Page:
Sun | Aug 7, 2022

House passes Defamation Act

Published:Wednesday | November 6, 2013 | 12:00 AM

Daraine Luton, Senior Staff Reporter

AFTER years of lobbying by the media and civil society interests to overhaul Jamaica's libel and slander laws, the House of Representatives yesterday passed the Defamation Act, which will, among other things, promote speedy and non-litigious methods of resolving disputes concerning the publication of defamatory matter.

Attorney General Patrick Atkinson, in piloting the bill through the House, argued that it had been taking too long to bring important pieces of legislation such as the defamation bill to the Parliament.

He pointed out that it had taken six years since the Hugh Small-chaired committee presented then Prime Minister Bruce Golding with a report with proposals to review the country's century-old libel and defamation laws.

"A gestation period of so many years places much too much time and labour for its delivery," Atkinson said.

The act has been passed by the Senate and is to be sent to the governor general to be signed into law.

new terms under law

The new defamation law will, among other things, make provisions for the publisher of defamatory matter to make amends by way of correction and apology and may include compensation.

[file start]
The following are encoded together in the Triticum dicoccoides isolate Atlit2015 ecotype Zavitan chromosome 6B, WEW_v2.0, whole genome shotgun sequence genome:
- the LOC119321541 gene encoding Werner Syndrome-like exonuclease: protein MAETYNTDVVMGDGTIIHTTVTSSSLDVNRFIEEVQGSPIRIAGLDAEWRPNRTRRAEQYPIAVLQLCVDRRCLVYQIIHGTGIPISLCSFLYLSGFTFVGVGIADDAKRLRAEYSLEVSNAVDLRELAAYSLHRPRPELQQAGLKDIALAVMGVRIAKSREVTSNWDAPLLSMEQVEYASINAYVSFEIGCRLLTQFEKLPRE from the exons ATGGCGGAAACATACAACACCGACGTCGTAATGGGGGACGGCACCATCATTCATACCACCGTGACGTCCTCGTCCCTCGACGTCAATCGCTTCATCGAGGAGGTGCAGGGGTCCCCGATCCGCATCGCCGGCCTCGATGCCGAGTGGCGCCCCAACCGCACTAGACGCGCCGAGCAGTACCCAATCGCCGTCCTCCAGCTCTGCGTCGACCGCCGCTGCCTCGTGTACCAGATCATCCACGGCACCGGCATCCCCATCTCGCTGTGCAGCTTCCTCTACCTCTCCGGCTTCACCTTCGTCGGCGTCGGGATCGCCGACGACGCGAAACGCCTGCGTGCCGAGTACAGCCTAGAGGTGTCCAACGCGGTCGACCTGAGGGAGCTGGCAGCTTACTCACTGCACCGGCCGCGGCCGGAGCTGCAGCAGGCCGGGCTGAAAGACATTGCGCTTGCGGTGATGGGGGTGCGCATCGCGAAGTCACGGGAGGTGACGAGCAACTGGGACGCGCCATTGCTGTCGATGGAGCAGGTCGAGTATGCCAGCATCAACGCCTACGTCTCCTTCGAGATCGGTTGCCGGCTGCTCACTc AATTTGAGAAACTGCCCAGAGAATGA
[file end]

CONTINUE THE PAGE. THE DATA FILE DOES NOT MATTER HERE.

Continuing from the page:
An apology may be used in mitigation of damages, and where made by or on behalf of a person in connection with any defamatory matter alleged to have been published, does not constitute an implied or express admission of fault of liability.

Another feature of the act is the expansion of the term 'electronic communication' to include text, sound, and images.

Atkinson said the act also ensures that the law of defamation does not place unreasonable limits on freedom of expression as well as the publication and discussion of topics of public importance.

out of jury's hands

The act makes provision for the removal of the award of damages from the hands of the jury.

"If the jury finds that the defendant has published defamatory matter about the claimant and that no defence has been established, the judge and not the jury is to determine the amount of damages, if any, that should be awarded to the claimant and all unresolved issues of fact and law relating to the determination of that amount," the act states.

It further says that in determining the amount of damages to be awarded in any defamatory proceedings, the court shall ensure that there is an appropriate and rational relationship between the harm sustained by the claimant and the amount of damages awarded.

The act outlines several mitigating factors in determining damages, among them being whether the claimant has suffered, or is likely to suffer, harm as a result of the publication.